Your audience is smaller than you think and your audience’s audience is bigger than you think. The old model is trying to broadcast from one point to millions through advertising. Don’t speak to the millions, speak to the hundreds and thousands, who will, in turn, reach the millions. This concept is modeled in the 1-9-90 Rule: 1% influencers, 9% advocates, 90% enthusiasts. Within a given internet community, 1% of users will actively create content, 9% will participate by commenting, rating, or sharing the content, and 90% will look, watch, and read without responding.
The 90%—the silent majority—isn’t actively engaging, yet they are reading your content and learning about your brand. In the past, marketers focused on reaching the 90% directly, however, the audience you want to focus on is the 1% and in some cases the 9%. Use the 1% to reach the 90%. By focusing on the 1%, your message will not only reach the 90%, but it will be better receipted coming from an influencer and will have built up a loyal following—a niche community that engages with them on a much higher and intimate level than brands can with consumers. In order to maintain that trust with their audience and the integrity of their content, it is important for influencers and brands to create partnerships they truly believe in.
More Focus on Gen Z
The rise of socially conscious consumerism has been especially prevalent among Generation Z. Gen Z—born between 1995 and mid-2000s—will continue to become the focus for marketers. They contribute $44 billion to the American economy and by 2020 they will account for one-third of the U.S. population.2 Because Gen Z is less brand-loyal than Millennials, companies will need to win over Gen Z with every purchase.
Gen Z is the first digitally native generation and the first generation to spend more time online on their mobile phones than all other devices combined.3 With an attention span of eight seconds while viewing digital media, only personalized, thumb-stopping content will get their attention. Gen Z responds to storytelling, relatability, and conversations created around brands. The challenge is for marketers to find new compelling ways to tell a brand’s story in a matter of seconds and within the parameters of the mobile space. This will require brands to think more outside the box than they have previously.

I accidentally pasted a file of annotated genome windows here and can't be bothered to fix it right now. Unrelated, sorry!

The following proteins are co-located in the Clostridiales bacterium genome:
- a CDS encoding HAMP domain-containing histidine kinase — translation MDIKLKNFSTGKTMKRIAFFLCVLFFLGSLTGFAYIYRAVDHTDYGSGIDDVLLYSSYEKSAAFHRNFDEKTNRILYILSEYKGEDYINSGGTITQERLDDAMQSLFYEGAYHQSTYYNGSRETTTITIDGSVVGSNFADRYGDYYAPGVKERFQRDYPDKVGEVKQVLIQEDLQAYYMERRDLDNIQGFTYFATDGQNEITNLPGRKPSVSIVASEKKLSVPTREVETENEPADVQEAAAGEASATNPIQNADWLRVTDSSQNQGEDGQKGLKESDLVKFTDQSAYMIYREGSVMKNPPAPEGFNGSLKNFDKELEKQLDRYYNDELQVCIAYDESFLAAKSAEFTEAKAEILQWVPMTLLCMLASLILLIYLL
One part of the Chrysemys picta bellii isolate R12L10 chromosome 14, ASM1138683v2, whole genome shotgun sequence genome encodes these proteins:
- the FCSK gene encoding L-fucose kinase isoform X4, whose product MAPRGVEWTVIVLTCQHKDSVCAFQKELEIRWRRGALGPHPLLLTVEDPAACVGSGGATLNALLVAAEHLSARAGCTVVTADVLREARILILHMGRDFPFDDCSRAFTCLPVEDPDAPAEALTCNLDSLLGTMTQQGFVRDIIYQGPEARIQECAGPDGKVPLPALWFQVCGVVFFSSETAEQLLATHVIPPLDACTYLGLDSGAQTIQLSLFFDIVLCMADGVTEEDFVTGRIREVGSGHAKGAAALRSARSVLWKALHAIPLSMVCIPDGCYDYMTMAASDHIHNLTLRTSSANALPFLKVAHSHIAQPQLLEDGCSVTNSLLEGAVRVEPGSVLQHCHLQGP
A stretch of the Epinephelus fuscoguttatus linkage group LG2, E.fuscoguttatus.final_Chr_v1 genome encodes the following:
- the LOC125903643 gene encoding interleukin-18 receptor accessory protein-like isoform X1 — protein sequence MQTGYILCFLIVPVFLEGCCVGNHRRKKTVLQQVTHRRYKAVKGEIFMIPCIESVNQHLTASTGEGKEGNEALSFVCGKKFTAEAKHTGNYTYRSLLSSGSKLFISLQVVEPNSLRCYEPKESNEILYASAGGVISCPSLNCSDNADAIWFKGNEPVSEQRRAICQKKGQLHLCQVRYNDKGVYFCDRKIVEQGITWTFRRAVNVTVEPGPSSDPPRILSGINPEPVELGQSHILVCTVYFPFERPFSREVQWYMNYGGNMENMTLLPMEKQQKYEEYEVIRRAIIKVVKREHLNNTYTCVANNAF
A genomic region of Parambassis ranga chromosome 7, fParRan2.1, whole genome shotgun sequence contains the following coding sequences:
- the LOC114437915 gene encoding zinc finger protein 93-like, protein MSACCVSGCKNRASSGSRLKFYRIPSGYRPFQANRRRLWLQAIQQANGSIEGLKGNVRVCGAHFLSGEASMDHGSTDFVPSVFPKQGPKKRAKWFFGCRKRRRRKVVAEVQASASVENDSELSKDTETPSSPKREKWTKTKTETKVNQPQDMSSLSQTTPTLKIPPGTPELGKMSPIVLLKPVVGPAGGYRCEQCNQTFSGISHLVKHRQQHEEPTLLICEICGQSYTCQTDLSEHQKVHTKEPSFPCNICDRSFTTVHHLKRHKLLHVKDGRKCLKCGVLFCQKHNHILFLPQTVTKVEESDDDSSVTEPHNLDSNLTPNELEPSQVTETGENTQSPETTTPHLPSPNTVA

Brands and nonprofits are starting to engage with their consumers online and drive them to take action offline and connect in person with issues they are passionate about. This really speaks to this generation, born into an age of global concern, eager to help co-create and make a difference. Gen Z is more likely than previous generations to donate and volunteer more of their time for a worthy cause, educate their friends and family on an issue, or boycott the activities and decisions of a company.
Companies must go beyond traditional marketing and CSR strategies and activate real, long-term commitments that inspire real change.
In 2018, we anticipate a continued rise in social activism across many groups. People are taking action for causes they believe in and expect companies to do the same if they want to earn their business. This creates an opportunity for companies to choose a cause they firmly believe in to showcase their values. Companies must go beyond traditional marketing and CSR strategies and activate real, long-term commitments that inspire real change. Trust for your brand will grow by starting from the inside out and enrolling employees, other organizations, and consumers to help share your vision.
- 1 Source: Nielsen, Smarp; Technorati; LinkedIn
- 2 Article: 8 Key Differences between Gen Z and Millennials
- 3 Article: Gen Z Spending Over 3.5 Hours on Mobiles Daily